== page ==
How HBO defines Girlhood

Lena Dunham, creator and star of HBO’s Girls, has a peculiar definition for the word “girl”. The show itself deals with an array of adult themes: sexuality, career, coke binges, being peed on in the shower. But if the show and the characters in it are acting out such adult themes, then why the title? As girls grow up in modern America, their privileged lifestyle allows them to enjoy all the perks of adulthood without its responsibility, creating a large generation of 20-something women that, by Jacqueline Reid-Walsh’s definition in “Girlhood”, ought to be considered girls. This acting out of true girlhood is mirrored from traditional definitions, such as the experience of the Ingall sisters in Little House on the Praire, into the modern definition of girlhood that we see acted out by the characters in Girls.

Hannah Horvath, Dunham’s character, is a 24 year-old writer who assumes the role of a girl in many ways. She is dependent, often seeking the approval and adoration of friends, lovers and strangers. She demonstrates the “vitality, playfulness, and unconventional…” (Reid-Walsh, 94) lifestyle of girls in children’s literature. With New York City as her frontier, Hannah explores her limits and makes mistakes with relatively little consequence, just like Laura and Mary in Little House on the Prairie. Most of all, Hannah and all of her friends struggle throughout the series to achieve the unrealistic expectation of true womanhood. Though it’s arguable whether or not the characters in Girls achieve it, fitting into the expectation of womanhood is a consistent theme carried through girls’ literature and is a cause of inner-character conflict for most of the stories we’ve read in class.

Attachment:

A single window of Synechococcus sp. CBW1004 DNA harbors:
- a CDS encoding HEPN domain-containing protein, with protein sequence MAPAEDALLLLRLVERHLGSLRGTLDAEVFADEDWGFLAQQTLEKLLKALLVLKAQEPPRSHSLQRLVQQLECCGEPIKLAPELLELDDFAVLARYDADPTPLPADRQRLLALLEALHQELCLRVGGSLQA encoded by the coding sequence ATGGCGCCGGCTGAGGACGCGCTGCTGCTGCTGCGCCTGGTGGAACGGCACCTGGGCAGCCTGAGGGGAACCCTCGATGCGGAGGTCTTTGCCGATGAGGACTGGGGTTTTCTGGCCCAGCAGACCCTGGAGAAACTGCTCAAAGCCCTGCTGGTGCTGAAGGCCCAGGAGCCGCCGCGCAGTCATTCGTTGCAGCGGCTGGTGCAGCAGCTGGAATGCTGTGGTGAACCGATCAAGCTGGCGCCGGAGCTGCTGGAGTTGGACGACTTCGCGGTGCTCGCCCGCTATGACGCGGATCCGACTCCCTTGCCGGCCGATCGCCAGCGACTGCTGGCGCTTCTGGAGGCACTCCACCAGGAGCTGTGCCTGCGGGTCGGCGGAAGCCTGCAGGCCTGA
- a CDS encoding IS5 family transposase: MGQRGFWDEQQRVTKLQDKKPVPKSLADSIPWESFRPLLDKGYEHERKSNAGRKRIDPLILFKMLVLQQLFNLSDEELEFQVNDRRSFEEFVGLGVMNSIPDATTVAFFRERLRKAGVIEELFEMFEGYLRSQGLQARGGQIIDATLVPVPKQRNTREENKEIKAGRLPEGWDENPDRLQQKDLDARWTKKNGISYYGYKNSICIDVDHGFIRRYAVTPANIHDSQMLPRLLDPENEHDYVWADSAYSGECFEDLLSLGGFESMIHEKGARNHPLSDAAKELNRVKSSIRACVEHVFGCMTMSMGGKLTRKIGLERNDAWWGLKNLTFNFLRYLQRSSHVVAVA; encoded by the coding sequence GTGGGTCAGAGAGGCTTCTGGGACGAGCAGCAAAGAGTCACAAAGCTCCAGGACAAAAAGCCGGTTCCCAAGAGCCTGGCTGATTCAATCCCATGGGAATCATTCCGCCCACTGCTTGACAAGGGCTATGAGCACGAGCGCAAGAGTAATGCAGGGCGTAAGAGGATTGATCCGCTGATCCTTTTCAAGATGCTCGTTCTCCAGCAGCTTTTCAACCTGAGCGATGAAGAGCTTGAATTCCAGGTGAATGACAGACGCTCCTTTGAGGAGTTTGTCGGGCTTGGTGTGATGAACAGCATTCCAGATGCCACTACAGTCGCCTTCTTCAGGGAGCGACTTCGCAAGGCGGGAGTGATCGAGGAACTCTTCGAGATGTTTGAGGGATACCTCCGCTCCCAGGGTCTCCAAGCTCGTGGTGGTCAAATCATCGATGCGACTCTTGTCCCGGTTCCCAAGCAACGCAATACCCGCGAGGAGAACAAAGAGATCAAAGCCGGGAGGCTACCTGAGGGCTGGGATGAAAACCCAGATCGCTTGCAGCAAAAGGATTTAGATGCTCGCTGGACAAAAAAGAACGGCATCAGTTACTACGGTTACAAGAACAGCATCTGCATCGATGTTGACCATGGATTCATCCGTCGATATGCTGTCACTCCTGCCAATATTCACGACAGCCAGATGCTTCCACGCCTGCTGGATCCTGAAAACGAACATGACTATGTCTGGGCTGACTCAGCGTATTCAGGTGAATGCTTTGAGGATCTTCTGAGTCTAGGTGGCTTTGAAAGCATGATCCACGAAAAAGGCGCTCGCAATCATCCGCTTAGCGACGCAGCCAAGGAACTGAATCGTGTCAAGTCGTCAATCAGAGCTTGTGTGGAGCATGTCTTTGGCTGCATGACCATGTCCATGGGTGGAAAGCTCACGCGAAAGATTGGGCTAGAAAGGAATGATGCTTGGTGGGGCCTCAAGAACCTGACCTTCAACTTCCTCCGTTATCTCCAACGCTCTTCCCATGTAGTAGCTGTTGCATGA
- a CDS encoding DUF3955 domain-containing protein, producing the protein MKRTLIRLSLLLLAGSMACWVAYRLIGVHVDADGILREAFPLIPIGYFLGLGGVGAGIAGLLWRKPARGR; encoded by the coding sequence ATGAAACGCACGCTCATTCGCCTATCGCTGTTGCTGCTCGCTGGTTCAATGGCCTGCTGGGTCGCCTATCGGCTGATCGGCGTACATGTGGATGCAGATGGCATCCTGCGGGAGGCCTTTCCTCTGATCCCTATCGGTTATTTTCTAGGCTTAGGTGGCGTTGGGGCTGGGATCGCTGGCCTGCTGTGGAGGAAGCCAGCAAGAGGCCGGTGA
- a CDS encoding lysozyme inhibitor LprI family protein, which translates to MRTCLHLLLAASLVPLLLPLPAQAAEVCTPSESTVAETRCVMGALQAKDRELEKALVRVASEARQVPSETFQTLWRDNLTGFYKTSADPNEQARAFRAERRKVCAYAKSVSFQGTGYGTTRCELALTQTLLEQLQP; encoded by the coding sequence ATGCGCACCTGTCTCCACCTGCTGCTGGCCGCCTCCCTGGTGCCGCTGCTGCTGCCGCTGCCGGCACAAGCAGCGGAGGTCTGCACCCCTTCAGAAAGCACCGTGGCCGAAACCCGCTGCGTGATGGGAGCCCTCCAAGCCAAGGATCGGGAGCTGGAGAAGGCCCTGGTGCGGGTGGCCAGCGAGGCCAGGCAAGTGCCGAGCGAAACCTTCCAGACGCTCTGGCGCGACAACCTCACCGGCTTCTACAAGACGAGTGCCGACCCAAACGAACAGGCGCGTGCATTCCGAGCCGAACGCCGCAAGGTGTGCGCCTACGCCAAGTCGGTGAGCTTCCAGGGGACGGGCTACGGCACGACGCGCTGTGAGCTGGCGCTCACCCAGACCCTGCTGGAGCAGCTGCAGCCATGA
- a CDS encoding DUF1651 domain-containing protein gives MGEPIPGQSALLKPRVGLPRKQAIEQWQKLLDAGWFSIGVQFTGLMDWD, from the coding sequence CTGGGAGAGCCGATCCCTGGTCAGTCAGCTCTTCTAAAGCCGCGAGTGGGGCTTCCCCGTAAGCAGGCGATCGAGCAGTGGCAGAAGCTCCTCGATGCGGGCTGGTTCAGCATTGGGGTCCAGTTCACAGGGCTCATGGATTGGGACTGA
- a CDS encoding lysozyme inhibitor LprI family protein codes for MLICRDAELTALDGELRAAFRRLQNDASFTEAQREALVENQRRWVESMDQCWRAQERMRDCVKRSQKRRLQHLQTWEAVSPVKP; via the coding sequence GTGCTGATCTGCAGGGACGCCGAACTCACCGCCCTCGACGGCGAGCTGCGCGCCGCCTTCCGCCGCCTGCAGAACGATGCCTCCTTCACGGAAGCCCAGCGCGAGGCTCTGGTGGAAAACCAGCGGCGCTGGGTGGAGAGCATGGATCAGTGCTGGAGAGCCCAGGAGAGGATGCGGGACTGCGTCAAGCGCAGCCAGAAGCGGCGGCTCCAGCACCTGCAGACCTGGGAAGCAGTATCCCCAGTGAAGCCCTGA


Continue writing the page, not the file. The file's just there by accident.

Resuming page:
So though Little House on the Prairie defines girlhood in ages 5-7ish, and Jacqueline Reid-Welsh’s essay “Girlhood” defines it as late as 18, Girls makes it clear that age isn’t really a factor in who can be considered a girl. What includes someone in the “girl” category is, in fact, the way that person behaves in their environment.

2 thoughts on “How HBO defines Girlhood”

  1. I’m really interested in the connection you made between Little House on the Prairie’s titular prairie and Girls’ New York as spaces of exploration. I would never have thought to draw that parallel, but both are “frontiers”- spaces in which the girls can explore, discover, and ultimately grow into womanhood. (Although, I’ve only seen one season of Girls, so I’m not sure- they might stay in girlhood for the duration of the series.)

  2. Hi Jennifer,

    I also really enjoyed your parallel between Prairie and the show Girls (I’ve never seen it, but I think I get the gist of it). This reminded me of a reading from a psych class I took last semester We read a chapter of a book by Michael Kimmel called “Welcome to Guyland”. He basically spends the whole first chapter explaining this phenomenon that we see in the show Girls but for boys instead. Kimmel argues that this suspension between adolescence and adulthood that some 20-somethings are going through now characterize a whole new demographic. For men in particular, he writes that it is a , “A kind of suspended animation between Boyhood and Manhood, Guyland lies between the dependency and lack of autonomy of boyhood and the sacrifice and responsibility of manhood.” (p. 6). Kimmel actually goes on to provide evidence about why he thinks this is overall a negative thing for society (a really interesting read actually!). I’m not sure this kind of suspended childhood/adulthood in women is necessarily negative, but it’s certainly interesting. Thanks for the insightful post!

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